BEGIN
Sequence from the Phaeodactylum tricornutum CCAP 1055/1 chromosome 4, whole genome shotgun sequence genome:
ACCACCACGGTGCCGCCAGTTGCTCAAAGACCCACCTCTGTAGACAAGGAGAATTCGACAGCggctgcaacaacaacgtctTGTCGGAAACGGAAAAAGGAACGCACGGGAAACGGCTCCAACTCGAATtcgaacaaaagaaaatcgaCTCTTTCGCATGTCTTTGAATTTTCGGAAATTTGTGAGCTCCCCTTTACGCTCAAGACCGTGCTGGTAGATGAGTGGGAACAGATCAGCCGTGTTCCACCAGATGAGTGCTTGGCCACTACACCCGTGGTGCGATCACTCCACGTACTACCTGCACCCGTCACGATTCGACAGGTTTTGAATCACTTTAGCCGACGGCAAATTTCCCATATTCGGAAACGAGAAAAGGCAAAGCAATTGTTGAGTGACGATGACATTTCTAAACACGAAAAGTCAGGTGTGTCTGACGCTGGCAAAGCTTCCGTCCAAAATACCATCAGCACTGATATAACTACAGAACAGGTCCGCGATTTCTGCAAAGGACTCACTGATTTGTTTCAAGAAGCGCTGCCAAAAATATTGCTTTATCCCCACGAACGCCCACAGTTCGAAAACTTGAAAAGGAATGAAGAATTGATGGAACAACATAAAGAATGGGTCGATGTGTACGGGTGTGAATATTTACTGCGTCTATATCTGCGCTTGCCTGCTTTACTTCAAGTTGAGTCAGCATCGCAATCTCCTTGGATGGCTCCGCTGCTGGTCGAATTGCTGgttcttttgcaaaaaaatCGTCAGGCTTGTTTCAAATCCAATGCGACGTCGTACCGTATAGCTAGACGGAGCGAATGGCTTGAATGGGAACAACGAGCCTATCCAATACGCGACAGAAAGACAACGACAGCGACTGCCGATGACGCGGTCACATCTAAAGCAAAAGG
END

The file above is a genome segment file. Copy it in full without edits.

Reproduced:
Sequence from the Phaeodactylum tricornutum CCAP 1055/1 chromosome 4, whole genome shotgun sequence genome:
ACCACCACGGTGCCGCCAGTTGCTCAAAGACCCACCTCTGTAGACAAGGAGAATTCGACAGCggctgcaacaacaacgtctTGTCGGAAACGGAAAAAGGAACGCACGGGAAACGGCTCCAACTCGAATtcgaacaaaagaaaatcgaCTCTTTCGCATGTCTTTGAATTTTCGGAAATTTGTGAGCTCCCCTTTACGCTCAAGACCGTGCTGGTAGATGAGTGGGAACAGATCAGCCGTGTTCCACCAGATGAGTGCTTGGCCACTACACCCGTGGTGCGATCACTCCACGTACTACCTGCACCCGTCACGATTCGACAGGTTTTGAATCACTTTAGCCGACGGCAAATTTCCCATATTCGGAAACGAGAAAAGGCAAAGCAATTGTTGAGTGACGATGACATTTCTAAACACGAAAAGTCAGGTGTGTCTGACGCTGGCAAAGCTTCCGTCCAAAATACCATCAGCACTGATATAACTACAGAACAGGTCCGCGATTTCTGCAAAGGACTCACTGATTTGTTTCAAGAAGCGCTGCCAAAAATATTGCTTTATCCCCACGAACGCCCACAGTTCGAAAACTTGAAAAGGAATGAAGAATTGATGGAACAACATAAAGAATGGGTCGATGTGTACGGGTGTGAATATTTACTGCGTCTATATCTGCGCTTGCCTGCTTTACTTCAAGTTGAGTCAGCATCGCAATCTCCTTGGATGGCTCCGCTGCTGGTCGAATTGCTGgttcttttgcaaaaaaatCGTCAGGCTTGTTTCAAATCCAATGCGACGTCGTACCGTATAGCTAGACGGAGCGAATGGCTTGAATGGGAACAACGAGCCTATCCAATACGCGACAGAAAGACAACGACAGCGACTGCCGATGACGCGGTCACATCTAAAGCAAAAGG